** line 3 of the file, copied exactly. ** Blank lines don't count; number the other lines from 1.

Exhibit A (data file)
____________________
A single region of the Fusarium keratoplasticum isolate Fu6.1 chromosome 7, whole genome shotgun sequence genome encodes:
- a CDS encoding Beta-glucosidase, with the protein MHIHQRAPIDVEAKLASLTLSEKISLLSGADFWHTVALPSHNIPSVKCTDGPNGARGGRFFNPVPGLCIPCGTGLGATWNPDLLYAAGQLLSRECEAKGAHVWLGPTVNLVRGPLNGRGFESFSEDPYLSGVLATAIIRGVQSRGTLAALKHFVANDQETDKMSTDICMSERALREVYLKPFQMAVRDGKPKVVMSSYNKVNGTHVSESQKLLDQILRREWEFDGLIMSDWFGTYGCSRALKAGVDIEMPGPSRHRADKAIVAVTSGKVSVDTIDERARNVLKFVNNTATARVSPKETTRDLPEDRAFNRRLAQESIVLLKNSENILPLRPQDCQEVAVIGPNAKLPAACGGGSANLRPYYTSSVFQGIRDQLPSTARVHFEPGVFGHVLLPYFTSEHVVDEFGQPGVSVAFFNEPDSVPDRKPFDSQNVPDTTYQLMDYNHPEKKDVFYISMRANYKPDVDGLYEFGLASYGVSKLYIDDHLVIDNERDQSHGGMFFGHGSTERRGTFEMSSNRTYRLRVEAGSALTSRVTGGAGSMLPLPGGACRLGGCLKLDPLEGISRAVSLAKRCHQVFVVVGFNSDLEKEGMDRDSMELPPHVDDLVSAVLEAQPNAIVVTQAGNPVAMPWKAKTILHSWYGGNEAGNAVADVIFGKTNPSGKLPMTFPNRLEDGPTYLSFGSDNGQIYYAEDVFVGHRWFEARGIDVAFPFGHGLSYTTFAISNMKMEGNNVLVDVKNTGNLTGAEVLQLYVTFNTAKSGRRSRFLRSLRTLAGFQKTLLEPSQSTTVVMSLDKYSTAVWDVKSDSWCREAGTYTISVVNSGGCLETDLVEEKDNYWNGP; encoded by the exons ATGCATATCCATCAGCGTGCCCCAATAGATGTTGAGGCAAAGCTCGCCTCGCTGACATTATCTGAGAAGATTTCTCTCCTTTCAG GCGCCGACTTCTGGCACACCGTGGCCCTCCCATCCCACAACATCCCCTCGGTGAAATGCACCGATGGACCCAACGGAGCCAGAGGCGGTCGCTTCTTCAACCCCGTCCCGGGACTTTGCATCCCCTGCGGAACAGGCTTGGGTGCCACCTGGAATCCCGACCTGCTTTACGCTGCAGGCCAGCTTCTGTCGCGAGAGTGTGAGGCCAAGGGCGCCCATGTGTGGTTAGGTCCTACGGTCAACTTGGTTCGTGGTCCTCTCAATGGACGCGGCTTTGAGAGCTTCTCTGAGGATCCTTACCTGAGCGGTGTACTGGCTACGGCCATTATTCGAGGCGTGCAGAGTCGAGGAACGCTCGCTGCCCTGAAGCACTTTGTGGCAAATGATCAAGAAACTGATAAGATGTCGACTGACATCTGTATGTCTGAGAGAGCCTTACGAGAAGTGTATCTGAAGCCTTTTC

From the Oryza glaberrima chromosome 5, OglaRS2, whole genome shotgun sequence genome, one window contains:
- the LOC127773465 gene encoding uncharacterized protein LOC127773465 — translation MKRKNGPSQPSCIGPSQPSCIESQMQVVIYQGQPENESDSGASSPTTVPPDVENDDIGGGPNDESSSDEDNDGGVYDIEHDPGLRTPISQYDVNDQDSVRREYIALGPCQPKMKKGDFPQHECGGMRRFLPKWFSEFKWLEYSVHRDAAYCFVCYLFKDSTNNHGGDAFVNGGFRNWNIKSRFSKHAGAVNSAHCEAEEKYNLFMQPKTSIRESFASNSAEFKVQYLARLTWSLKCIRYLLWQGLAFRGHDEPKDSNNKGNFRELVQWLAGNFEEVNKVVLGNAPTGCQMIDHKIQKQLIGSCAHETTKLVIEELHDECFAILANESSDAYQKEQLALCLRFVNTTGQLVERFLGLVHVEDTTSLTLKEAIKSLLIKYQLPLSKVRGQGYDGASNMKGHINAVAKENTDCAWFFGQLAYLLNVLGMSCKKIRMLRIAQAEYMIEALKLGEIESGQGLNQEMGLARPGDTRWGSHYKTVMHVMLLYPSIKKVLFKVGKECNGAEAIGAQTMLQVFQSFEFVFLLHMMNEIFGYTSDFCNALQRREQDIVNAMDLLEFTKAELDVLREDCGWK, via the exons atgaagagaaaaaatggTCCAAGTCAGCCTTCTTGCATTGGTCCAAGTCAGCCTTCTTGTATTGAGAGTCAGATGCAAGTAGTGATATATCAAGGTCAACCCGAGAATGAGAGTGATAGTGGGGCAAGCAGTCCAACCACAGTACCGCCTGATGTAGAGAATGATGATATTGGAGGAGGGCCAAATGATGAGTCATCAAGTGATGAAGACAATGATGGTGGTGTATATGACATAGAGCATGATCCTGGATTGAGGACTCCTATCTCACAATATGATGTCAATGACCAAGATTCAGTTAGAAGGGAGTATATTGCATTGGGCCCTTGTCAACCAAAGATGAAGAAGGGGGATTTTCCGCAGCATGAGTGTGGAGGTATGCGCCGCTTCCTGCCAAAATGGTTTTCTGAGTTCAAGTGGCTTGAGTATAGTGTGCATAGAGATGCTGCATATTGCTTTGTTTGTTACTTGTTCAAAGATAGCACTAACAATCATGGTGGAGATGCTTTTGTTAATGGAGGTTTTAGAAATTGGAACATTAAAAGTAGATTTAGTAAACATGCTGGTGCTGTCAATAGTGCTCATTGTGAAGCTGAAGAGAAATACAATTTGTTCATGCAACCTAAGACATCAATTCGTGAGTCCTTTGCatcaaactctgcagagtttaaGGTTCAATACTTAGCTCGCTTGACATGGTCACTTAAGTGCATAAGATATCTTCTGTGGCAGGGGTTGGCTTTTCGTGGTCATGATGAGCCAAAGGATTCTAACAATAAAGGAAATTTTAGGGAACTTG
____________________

From the Oryza glaberrima chromosome 5, OglaRS2, whole genome shotgun sequence genome, one window contains: